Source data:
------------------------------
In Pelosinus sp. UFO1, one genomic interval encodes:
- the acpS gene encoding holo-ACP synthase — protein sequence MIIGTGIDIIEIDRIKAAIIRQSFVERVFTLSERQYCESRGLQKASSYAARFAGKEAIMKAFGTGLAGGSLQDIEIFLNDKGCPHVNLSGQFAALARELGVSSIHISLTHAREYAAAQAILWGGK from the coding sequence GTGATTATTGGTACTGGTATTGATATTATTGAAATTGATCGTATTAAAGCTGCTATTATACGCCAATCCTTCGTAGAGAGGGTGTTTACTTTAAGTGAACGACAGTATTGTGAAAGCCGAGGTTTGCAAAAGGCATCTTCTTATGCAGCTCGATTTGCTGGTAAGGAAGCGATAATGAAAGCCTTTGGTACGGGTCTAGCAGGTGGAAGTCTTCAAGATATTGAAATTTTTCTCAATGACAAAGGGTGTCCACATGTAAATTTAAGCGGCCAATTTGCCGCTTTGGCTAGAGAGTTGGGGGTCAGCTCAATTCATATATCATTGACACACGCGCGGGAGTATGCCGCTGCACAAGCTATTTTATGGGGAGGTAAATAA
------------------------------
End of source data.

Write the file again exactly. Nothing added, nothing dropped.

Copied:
In Pelosinus sp. UFO1, one genomic interval encodes:
- the acpS gene encoding holo-ACP synthase — protein sequence MIIGTGIDIIEIDRIKAAIIRQSFVERVFTLSERQYCESRGLQKASSYAARFAGKEAIMKAFGTGLAGGSLQDIEIFLNDKGCPHVNLSGQFAALARELGVSSIHISLTHAREYAAAQAILWGGK from the coding sequence GTGATTATTGGTACTGGTATTGATATTATTGAAATTGATCGTATTAAAGCTGCTATTATACGCCAATCCTTCGTAGAGAGGGTGTTTACTTTAAGTGAACGACAGTATTGTGAAAGCCGAGGTTTGCAAAAGGCATCTTCTTATGCAGCTCGATTTGCTGGTAAGGAAGCGATAATGAAAGCCTTTGGTACGGGTCTAGCAGGTGGAAGTCTTCAAGATATTGAAATTTTTCTCAATGACAAAGGGTGTCCACATGTAAATTTAAGCGGCCAATTTGCCGCTTTGGCTAGAGAGTTGGGGGTCAGCTCAATTCATATATCATTGACACACGCGCGGGAGTATGCCGCTGCACAAGCTATTTTATGGGGAGGTAAATAA